Hurricane Irma has seriously damaged one of the world’s best-known airports: Princess Juliana, located on St Maarten.
Its name might not be that familiar but the images and video footage captured at its approach area almost certainly will be.
Aircraft landing at Princess Juliana International Airport (‘SXM’) do so right over the adjoining Maho Beach. This arrangement has made it a very popular spot for holidaymakers and aviation enthusiasts alike but the spectacular sights this airport’s delivered might now have become consigned to history.
Hurricane Irma Airport Damage
The level of Hurricane Irma airport damage wreaked has been nothing less than devastating, according to local reports.
185 miles per hour winds tore through the site, sending infrastructure crashing down and flinging rocks into aircraft. Water swept into Princess Juliana’s terminal, flooding it, while Maho Beach sand was blasted onto the runway and other debris blew onto the aircraft parking areas.
All this led to the airport being closed down, for safety purposes, on 5 September.
The St Maarten Airport closure remained enforced two days later, when this New Item was being produced.
“We regret any inconvenience this will cause, but must stress that the safety and security of all is priority #1 at SXM”, said the airport’s Chief Operations Officer and Acting Chief Executive Officer, Michael Hyman. “We will continue to closely monitor the developments of Hurricane Irma, as it passes over our area, and keep all our personnel, users and stakeholders informed of any further developments as these occur, via the various media outlets.”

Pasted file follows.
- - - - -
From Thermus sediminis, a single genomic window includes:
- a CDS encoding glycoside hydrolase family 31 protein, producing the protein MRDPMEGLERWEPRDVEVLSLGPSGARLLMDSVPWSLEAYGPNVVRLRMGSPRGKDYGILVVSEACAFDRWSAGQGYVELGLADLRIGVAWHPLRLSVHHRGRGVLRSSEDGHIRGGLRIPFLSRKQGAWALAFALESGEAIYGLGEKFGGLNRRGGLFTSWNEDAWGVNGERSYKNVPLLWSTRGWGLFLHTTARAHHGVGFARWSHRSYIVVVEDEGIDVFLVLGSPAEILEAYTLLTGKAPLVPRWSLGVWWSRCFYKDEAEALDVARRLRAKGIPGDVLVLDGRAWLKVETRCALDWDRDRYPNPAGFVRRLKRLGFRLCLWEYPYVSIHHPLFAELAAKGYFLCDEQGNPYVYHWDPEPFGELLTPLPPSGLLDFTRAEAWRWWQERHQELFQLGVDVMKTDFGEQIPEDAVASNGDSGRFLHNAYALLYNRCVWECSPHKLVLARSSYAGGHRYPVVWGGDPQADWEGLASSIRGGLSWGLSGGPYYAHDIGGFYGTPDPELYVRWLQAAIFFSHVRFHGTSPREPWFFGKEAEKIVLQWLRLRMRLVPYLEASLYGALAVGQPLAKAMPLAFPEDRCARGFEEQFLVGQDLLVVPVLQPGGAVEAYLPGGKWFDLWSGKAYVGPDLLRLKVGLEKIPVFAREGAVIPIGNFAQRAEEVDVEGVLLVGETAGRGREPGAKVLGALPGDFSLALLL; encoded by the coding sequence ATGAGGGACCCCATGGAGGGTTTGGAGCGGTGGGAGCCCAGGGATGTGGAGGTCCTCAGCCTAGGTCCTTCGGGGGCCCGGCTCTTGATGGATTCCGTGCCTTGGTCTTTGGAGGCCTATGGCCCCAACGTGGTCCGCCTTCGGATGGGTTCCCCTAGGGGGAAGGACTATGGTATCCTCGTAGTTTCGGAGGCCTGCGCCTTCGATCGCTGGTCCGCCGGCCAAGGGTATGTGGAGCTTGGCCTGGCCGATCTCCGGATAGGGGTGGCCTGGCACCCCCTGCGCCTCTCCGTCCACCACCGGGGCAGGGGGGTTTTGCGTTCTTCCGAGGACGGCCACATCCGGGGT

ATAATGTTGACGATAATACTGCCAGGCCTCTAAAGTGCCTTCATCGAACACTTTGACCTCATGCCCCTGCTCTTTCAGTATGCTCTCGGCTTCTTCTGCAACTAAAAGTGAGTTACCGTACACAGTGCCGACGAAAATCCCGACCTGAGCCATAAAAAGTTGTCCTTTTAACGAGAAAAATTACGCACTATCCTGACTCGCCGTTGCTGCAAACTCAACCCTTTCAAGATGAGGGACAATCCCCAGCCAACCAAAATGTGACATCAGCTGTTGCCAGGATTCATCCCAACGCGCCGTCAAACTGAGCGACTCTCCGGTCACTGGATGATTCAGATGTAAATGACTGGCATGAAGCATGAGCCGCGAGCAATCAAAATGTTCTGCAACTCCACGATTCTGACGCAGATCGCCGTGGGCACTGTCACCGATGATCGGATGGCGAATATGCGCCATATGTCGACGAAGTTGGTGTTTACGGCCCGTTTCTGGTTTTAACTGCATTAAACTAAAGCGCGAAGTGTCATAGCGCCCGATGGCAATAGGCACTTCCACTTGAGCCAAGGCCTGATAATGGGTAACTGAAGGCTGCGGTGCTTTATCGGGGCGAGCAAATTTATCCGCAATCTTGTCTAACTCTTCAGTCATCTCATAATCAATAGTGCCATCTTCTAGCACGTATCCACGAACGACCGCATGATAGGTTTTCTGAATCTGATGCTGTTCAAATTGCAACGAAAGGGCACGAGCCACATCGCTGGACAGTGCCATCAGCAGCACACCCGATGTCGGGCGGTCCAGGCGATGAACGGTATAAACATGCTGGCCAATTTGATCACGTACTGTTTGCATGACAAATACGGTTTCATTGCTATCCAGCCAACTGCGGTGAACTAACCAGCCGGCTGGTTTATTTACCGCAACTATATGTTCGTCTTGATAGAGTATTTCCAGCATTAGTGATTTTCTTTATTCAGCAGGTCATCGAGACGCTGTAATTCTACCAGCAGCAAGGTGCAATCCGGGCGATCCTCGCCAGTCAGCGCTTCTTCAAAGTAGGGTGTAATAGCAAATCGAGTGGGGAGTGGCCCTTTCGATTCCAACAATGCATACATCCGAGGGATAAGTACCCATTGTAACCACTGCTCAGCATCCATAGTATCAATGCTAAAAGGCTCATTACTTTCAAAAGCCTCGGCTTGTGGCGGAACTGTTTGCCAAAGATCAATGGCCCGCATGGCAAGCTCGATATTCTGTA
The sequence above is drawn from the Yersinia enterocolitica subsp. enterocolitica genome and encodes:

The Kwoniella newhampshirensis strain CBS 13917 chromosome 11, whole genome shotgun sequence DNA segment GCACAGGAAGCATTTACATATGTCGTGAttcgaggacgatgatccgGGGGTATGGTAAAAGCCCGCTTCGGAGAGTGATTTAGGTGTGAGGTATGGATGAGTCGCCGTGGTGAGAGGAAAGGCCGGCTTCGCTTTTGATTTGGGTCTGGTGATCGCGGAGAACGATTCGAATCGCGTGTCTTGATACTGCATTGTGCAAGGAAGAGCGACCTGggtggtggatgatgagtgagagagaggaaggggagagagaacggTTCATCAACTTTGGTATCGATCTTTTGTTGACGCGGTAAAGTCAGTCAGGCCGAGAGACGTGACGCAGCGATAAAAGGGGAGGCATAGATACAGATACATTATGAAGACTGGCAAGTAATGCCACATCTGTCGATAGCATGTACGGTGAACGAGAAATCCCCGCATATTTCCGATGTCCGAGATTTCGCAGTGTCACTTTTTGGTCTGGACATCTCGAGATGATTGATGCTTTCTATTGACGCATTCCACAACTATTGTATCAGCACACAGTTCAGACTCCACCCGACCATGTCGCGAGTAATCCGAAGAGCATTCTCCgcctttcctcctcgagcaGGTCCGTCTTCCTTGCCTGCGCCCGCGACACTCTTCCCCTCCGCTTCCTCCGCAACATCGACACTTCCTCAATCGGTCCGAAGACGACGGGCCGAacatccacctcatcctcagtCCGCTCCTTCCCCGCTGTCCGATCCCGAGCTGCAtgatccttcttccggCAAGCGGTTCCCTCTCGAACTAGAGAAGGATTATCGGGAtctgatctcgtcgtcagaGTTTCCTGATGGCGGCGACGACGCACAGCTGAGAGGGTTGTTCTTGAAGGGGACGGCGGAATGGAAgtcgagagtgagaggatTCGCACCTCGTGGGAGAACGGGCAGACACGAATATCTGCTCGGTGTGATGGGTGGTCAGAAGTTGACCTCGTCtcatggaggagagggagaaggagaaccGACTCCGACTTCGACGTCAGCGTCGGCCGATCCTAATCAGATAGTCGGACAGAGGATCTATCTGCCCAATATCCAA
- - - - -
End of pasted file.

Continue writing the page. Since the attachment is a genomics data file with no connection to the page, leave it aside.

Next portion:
Passengers due to fly from Princess Juliana International Airport are advised to contact their airline for the latest update.
Princess Juliana International
Princess Juliana International Airport has been active since WW2. A mid-1960s modernisation programme updated its control tower and other infrastructure. A more recent multi-phased infrastructure renewable project then began in the 1990s.
Occupying 30,500 square metres of land, the airport featured 46 check-in desks, 13 boarding gates and 10 transit desks prior to Hurricane Irma’s arrival. It is not yet known exactly how much of that now remains intact.
The exceptional powerfully Hurricane Irma is one of the most ferocious tropical cyclones of recent times. Having already passed through Barbuda, the Virgin Islands, Anguilla, St Barthelemy and St Martin, it’s now heading up towards the United States and currently threatening its Southeastern coast.